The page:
Located north of Long Beach, Bellflower, California, is a small city covering 6.1 square miles in Los Angeles County. At the turn of the century, Bellflower was home to a dairy industry and a large population of Dutch immigrants. The city gradually evolved into a bedroom community composed primarily of single-family homes and a small, thriving downtown area. Today, Bellflower has an ethnically diverse population of 61,815. With 56 active churches, the city has the Nation's highest concentration of churches per square mile.
Bellflower has developed a 5-year strategic plan to address its housing and community development needs. During the upcoming year, Bellflower will spend more than $1.9 million in Community Development Block Grant (CDBG) and HOME Investment Partnership Program (HOME) funds to complete 33 projects. The city will rehabilitate the existing housing stock, revitalize the downtown area, assist residents with special needs, and complete infrastructure improvements.
To encourage citizen participation during the development of the Consolidated Plan, Bellflower held two public hearings to solicit information and suggestions from the community. Both hearings were videotaped and broadcast on a local cable television network. The Bellflower City Council appointed a five-person task force to monitor and direct the development of the plan. The task force was made up of longtime city residents and was selected to represent a cross-section of the community.
Bellflower has become a refuge for persons fleeing the violence and bleakness of the inner city. Although many residents commute to offices throughout Los Angeles County, the city has a relatively strong job base. In 1990 Bellflower had a civilian labor force of 32,260 persons and an unemployment rate of 5.9 percent compared with the Los Angeles County unemployment rate of 7.4 percent. In 1990 the majority of residents had lived in the city less than 5 years.
The city's racial composition has changed during the past two decades. In 1980 the total population was 53,441, with 38,001 (71 percent) being white. Between 1980 and 1990, the white population decreased by more than 9,000 residents, while the minority populations grew by more than 17,000. During this period the African-American population quadrupled, from 906 to 3,865; the Hispanic population almost doubled, from 7,934 to 14,381; and the Asian-American population tripled, from 2,134 to 6,214.
The age of Bellflower's population also changed. Although the elderly population has modestly increased since 1980, the number of families with small children has grown tremendously. The number of children under age 10 increased by 40 percent since 1980, currently constituting one-sixth of the overall population.
Bellflower's median family income (MFI) is $41,000. Of the city's 22,921 households, 26 percent are classified as very low income because they earn less than 51 percent of MFI. Another 18 percent are classified as low income because they earn 51 to 80 percent of MFI. Most lower income households are concentrated in neighborhoods in central Bellflower.
Although more than half of all housing was built before 1960, Bellflower's housing stock is generally well maintained. In December 1993 the city conducted an exterior observation survey to evaluate the structural condition of the housing stock. The survey rated the city's 24,117 housing units as follows:
The 1990 census counted 22,905 occupied housing units in Bellflower. Nearly 60 percent of those were rental units. The city's median monthly rent was $570, which was slightly lower than the $581 median rent for Los Angeles County.
The city's median value for owner-occupied housing was $195,000 compared with the $226,000 median value for Los Angeles County.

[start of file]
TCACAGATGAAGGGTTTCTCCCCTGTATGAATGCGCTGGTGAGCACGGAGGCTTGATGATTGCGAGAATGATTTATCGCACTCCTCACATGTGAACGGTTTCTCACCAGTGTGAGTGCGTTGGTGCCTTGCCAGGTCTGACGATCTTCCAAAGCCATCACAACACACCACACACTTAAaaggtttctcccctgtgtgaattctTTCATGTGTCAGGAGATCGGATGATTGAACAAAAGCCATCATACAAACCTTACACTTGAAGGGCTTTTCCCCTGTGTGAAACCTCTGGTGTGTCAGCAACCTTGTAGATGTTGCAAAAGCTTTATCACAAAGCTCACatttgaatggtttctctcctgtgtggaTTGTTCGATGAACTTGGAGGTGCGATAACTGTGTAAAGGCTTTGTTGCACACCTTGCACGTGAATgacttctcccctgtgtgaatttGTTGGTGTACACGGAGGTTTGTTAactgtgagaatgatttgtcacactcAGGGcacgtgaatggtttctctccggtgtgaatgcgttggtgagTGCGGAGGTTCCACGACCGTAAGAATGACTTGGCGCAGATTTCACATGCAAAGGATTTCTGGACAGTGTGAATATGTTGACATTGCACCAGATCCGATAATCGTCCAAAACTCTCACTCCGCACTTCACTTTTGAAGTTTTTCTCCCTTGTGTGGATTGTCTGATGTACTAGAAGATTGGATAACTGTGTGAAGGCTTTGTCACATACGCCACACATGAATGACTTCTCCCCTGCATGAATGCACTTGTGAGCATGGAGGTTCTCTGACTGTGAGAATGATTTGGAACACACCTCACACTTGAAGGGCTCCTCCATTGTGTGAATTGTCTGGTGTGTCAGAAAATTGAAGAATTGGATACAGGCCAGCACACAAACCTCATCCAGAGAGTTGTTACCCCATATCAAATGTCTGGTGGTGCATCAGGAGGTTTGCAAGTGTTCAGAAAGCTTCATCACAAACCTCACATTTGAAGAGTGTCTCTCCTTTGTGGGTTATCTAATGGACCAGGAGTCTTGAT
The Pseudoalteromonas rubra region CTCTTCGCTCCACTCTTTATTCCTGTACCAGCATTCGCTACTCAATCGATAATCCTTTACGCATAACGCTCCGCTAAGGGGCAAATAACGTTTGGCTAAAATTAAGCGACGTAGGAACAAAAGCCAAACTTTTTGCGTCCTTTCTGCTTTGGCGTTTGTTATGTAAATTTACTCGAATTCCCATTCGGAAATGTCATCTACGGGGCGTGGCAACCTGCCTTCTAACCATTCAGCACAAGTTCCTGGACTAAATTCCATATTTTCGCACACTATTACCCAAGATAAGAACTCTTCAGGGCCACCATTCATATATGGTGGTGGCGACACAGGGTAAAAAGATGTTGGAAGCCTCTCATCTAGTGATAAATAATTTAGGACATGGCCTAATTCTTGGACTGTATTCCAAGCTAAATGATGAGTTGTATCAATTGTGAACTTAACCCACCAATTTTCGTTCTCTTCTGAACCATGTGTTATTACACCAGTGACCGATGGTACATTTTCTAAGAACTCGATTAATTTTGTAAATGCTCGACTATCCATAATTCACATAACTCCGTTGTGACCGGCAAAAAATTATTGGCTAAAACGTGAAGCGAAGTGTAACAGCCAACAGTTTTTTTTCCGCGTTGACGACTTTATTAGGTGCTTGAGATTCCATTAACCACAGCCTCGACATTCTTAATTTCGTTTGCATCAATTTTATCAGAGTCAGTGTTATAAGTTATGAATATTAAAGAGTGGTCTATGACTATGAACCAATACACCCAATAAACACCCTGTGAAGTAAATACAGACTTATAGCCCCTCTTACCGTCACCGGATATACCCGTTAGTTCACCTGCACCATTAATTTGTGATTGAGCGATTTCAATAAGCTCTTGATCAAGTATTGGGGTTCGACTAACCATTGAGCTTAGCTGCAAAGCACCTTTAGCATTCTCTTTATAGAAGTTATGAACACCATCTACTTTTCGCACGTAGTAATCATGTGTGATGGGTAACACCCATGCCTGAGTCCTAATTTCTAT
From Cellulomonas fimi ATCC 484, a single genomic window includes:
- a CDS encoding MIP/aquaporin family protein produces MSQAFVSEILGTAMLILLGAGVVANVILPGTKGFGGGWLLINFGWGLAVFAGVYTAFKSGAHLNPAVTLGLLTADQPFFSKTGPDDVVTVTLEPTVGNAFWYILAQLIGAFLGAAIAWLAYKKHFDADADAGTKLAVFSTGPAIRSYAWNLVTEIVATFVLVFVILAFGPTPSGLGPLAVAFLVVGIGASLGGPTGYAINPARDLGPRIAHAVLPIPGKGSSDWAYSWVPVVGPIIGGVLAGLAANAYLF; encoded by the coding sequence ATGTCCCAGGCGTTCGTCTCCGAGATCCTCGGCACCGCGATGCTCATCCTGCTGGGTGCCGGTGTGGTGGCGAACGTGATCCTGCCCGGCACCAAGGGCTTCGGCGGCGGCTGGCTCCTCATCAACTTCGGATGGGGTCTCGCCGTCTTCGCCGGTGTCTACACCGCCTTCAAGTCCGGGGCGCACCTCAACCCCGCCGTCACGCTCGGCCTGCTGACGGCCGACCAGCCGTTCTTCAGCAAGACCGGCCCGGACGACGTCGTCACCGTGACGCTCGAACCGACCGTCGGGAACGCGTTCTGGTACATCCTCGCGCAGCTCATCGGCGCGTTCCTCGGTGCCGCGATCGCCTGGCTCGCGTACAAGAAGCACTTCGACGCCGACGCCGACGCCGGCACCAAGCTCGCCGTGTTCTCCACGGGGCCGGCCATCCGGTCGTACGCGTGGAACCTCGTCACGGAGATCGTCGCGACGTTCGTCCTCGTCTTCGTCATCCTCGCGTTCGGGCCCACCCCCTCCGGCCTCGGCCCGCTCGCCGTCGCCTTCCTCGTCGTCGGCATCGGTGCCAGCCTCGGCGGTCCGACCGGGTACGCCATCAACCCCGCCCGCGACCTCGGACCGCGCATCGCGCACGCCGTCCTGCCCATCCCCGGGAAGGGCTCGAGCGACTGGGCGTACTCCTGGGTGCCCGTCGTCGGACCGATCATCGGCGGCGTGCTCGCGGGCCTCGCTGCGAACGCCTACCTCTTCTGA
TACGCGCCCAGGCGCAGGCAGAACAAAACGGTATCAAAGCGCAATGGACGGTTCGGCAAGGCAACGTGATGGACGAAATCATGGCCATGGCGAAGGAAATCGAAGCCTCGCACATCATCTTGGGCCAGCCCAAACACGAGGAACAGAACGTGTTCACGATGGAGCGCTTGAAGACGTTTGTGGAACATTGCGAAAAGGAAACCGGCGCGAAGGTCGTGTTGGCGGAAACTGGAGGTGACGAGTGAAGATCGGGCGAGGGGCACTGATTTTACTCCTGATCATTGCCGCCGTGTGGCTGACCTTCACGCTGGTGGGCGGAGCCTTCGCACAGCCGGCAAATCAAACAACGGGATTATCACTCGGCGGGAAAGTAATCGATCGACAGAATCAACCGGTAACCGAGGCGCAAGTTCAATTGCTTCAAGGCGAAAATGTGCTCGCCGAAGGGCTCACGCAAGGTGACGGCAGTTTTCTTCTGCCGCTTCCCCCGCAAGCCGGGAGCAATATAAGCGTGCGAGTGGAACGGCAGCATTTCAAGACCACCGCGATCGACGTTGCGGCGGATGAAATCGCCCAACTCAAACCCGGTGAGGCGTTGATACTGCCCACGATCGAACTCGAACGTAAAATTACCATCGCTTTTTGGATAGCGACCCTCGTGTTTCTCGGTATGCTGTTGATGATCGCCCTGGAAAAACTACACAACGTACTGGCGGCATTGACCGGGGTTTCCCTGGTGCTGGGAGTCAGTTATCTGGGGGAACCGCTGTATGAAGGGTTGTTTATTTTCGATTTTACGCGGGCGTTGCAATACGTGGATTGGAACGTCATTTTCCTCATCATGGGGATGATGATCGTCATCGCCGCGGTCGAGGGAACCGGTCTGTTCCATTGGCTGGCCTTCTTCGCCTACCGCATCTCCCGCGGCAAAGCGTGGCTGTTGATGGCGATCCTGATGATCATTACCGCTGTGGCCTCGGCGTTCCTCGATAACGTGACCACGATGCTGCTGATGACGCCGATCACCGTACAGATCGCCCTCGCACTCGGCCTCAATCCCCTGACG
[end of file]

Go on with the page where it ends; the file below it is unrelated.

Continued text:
Between 1980 and 1990, the city added 1,637 dwelling units to its housing stock. Of these new units, 38 percent were single-family, attached units; 37 percent were in housing communities containing five or more units; 17 percent were in communities containing three to four units; 14 percent were duplexes; and 13 percent were mobile homes. In 1993, 301 illegal garage conversions were identified in the city.
The recent downsizing of local defense contractors has contributed to increased vacancy rates. The city's vacancy rate is 5.2 percent for rental units and 1.8 percent for owner- occupied units.
Very low-income households often rent their housing, and most experience housing problems, such as excessive cost burdens. Large households usually experience excessive cost burdens and overcrowding. Very low-income owners are primarily elderly households.
Low-income households experience various housing problems, with renters being most affected. Households in this income category are most vulnerable to changes. Some are young households that are climbing the income ladder, while others are families that cannot meet rising costs and unemployment.
Among moderate-income households (81 to 95 percent of MFI), elderly households that have paid off their mortgages are least likely to experience cost burdens. However, non- elderly owners often experience cost burdens. Renters in this income category could become homeowners with appropriate assistance.
The city expects that overcrowding will continue to be a problem in upcoming years because of insufficient large affordable housing units and because of the growing number of families with small children.
Bellflower has actively provided its elderly population with more housing options. Since 1988 the city has approved four senior housing complexes containing a total of 564 units. However, the demand for senior housing has exceeded the supply, and an estimated 209 persons appear on waiting lists for senior housing.
The city has 484 housing units for frail, elderly persons as well as a number of convalescent and nursing homes. One community containing 144 units offers onsite supportive housing for the frail elderly. Currently, the city does not have any housing designed for persons with disabilities.
Bellflower estimates that there are 50 homeless individuals and 4 homeless families consisting of 15 persons. In 1994 agencies in the city provided shelter for approximately 28 homeless individuals, while agencies from surrounding jurisdictions provided shelter for 4 families from Bellflower. Overall, the city encourages a regional approach to homelessness.